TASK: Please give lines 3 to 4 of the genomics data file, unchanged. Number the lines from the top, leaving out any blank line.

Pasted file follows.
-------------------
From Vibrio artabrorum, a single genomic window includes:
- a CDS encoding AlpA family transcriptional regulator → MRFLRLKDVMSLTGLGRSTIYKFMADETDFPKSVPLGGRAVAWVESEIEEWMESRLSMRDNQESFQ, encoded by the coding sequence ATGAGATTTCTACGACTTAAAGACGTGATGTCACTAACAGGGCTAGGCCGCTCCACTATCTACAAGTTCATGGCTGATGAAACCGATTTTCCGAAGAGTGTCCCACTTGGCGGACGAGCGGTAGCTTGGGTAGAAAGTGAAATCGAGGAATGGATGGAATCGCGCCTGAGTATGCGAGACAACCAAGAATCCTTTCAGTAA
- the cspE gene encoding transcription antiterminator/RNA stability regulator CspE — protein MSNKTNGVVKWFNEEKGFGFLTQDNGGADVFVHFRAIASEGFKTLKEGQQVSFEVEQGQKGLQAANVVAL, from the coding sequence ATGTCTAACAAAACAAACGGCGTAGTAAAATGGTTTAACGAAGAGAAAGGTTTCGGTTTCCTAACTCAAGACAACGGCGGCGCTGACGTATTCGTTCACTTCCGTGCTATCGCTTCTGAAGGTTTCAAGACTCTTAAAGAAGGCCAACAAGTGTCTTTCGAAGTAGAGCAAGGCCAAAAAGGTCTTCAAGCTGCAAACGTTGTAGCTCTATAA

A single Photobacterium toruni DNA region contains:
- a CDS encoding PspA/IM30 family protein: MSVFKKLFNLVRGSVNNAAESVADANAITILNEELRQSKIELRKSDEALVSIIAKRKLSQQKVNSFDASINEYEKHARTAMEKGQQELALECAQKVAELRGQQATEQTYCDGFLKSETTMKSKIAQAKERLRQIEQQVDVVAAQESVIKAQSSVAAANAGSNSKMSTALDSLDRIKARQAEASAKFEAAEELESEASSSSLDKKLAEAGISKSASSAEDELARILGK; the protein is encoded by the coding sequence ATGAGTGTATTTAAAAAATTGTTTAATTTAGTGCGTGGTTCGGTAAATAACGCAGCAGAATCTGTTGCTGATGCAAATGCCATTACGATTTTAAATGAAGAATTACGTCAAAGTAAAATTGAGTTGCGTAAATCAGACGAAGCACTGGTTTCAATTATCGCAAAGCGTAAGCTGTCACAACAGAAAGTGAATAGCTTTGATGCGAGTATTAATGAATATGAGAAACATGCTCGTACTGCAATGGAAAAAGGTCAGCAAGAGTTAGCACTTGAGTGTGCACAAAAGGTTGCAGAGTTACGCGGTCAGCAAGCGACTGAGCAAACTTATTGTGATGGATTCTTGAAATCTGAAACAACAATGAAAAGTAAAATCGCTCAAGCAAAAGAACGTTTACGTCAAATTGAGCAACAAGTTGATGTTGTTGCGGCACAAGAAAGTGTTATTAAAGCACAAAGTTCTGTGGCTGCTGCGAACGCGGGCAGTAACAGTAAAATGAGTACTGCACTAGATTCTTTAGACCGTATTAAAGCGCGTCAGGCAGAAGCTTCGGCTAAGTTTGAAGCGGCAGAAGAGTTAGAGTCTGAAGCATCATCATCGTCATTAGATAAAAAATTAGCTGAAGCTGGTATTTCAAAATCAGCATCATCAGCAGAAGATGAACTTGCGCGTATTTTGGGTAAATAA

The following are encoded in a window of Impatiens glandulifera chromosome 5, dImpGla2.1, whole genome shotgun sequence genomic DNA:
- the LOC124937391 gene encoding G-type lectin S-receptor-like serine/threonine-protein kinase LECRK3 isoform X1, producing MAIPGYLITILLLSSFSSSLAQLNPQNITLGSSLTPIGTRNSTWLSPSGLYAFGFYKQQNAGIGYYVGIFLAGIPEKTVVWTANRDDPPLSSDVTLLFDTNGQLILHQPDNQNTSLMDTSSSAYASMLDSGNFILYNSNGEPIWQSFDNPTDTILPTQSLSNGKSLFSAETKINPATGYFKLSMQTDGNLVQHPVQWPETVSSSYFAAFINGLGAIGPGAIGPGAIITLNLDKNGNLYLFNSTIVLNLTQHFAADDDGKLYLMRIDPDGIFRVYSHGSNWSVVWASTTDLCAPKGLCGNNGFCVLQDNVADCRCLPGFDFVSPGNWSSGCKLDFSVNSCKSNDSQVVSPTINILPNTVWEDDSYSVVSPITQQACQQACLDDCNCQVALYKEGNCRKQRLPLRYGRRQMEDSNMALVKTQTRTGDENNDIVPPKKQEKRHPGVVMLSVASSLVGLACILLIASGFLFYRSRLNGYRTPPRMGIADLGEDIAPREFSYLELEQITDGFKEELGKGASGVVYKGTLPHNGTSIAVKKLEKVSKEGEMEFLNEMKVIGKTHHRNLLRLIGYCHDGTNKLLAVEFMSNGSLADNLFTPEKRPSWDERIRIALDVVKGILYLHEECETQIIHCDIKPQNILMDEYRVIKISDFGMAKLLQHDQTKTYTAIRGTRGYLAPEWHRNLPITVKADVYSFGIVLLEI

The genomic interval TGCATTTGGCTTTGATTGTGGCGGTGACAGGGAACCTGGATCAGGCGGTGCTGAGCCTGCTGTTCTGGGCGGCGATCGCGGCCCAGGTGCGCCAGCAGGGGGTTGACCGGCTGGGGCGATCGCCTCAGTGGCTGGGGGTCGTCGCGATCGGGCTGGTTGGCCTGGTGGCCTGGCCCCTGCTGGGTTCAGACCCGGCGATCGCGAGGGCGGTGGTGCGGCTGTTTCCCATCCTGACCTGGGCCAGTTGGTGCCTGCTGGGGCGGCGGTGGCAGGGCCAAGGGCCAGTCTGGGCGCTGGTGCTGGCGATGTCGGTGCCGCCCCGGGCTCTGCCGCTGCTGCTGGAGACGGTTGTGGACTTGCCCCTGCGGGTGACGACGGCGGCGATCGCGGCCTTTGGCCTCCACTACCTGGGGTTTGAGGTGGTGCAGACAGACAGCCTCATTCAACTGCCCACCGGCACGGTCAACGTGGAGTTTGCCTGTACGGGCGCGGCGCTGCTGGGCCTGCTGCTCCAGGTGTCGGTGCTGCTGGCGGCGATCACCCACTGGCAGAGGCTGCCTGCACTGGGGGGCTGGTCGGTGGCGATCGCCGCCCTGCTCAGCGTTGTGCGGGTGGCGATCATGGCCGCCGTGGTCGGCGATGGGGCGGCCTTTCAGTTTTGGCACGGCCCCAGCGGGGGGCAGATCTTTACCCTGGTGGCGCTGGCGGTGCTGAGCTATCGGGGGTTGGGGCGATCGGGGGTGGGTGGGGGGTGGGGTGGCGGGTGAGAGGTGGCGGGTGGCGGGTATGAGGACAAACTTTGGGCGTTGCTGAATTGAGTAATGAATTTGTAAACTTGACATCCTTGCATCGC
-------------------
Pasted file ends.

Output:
- the cspE gene encoding transcription antiterminator/RNA stability regulator CspE — protein MSNKTNGVVKWFNEEKGFGFLTQDNGGADVFVHFRAIASEGFKTLKEGQQVSFEVEQGQKGLQAANVVAL, from the coding sequence ATGTCTAACAAAACAAACGGCGTAGTAAAATGGTTTAACGAAGAGAAAGGTTTCGGTTTCCTAACTCAAGACAACGGCGGCGCTGACGTATTCGTTCACTTCCGTGCTATCGCTTCTGAAGGTTTCAAGACTCTTAAAGAAGGCCAACAAGTGTCTTTCGAAGTAGAGCAAGGCCAAAAAGGTCTTCAAGCTGCAAACGTTGTAGCTCTATAA

A single Photobacterium toruni DNA region contains: